Manhood Is Not the Problem: Teach Your Sons to Be Men

Father and son working together to paint siding on a house
Heather Landis

I read an article from a major publication earlier this year explaining how mass shootings are not the fault of too many guns or mental illness, but ... brace yourself ... manhood itself. Not bad men. Not violent men. The cause is simply men, period. As a man and the father of a young man, I was stunned at the audacity — and ignorance — of such a statement in an otherwise serious publication. As if manhood were a social disease or mental condition!

Teaching our boys to be men is not dangerous, and we fathers should not shrink from this essential task. Every community requires it. We did some research here at Focus on the Family, examining the qualities of manhood that are most valued across human cultures. These characteristics were quite similar from place to place. Wherever we find a community teaching and praising positive manhood, we find the following qualities in men.


Men will face danger and difficulty when called upon.


When a need arises, a man gets involved.


Men do the right thing at the right time in the right way. A man is dependable and keeps his word. He doesn't exploit the weakness of the innocent.


Men are aware of and respect the proper limits for themselves and call others to do the same.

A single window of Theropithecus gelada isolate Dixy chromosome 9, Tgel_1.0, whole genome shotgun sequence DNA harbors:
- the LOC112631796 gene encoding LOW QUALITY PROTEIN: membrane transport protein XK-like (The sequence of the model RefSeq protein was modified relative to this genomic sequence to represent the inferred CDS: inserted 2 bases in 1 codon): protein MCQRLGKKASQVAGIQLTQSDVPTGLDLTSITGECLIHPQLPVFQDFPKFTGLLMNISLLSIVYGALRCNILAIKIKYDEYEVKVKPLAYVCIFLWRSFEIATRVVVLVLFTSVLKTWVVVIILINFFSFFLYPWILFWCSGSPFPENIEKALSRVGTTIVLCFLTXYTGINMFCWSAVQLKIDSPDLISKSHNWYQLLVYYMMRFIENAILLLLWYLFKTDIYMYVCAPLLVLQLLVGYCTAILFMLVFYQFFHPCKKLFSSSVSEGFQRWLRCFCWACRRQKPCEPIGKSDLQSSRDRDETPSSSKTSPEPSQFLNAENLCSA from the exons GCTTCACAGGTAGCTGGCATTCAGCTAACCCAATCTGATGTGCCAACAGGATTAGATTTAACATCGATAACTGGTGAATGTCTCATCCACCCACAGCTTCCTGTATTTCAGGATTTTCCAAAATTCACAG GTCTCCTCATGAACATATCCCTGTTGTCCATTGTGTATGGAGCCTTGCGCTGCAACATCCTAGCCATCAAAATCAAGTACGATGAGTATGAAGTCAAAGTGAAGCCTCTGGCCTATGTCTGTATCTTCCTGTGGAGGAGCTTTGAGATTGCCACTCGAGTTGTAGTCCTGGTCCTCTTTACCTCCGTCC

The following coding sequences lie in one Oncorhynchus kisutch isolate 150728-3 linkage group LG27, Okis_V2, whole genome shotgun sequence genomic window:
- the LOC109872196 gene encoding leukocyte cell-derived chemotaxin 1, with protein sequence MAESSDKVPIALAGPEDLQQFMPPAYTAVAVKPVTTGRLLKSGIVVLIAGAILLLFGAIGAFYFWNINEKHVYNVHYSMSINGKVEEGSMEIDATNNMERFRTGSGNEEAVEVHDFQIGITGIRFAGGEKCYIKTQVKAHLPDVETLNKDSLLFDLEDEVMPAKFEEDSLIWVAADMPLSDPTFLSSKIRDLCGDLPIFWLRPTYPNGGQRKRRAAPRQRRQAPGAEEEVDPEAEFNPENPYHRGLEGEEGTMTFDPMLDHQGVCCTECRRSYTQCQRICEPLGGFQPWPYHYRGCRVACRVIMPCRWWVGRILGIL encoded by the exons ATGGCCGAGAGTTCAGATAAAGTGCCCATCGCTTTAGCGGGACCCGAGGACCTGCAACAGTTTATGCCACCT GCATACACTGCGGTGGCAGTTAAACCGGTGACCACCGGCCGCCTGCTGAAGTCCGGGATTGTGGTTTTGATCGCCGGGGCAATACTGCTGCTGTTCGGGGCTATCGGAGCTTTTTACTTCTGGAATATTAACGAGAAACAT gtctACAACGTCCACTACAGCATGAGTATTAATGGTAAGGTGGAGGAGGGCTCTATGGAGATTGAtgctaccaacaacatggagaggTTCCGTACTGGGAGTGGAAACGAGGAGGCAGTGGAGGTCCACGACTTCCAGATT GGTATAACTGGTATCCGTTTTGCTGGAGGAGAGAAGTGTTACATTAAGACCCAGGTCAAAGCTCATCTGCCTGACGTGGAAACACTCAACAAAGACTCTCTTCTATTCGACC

Men show respect to those they meet, regardless of station.


Men are loyal to their family and friends, even at great price to themselves.


Men understand there is strength in apologizing and asking forgiveness when they have offended others or let them down.

You can help your son learn these qualities by observing and pointing out the actions of men who model these traits. Together, watch for men doing simple things to solve problems or serve others. Here are some examples:

  • A man who quickly stands in a meeting to offer his chair to someone who just arrived.
  • A man who clears plates and collects trash at a picnic.
  • A man who steps up to lead a group activity when no one else is sure what to do.

Men who provide these positive examples and are motivated to demonstrate their manhood in such constructive ways are anything but harmful. And hopefully, their example becomes contagious. What community does not appreciate and benefit from such men stepping up?

Glenn T. Stanton is the director of Global Family Formation studies at Focus on the Family.
This article first appeared in the October/November 2018 issue of Focus on the Family magazine and was originally titled "Manhood Is Not the Problem." If you enjoyed this article, read more like it in Focus on the Family's marriage and parenting magazine. Get this publication delivered to your home by subscribing to it for a gift of any amount.
© 2018 Focus on the Family.

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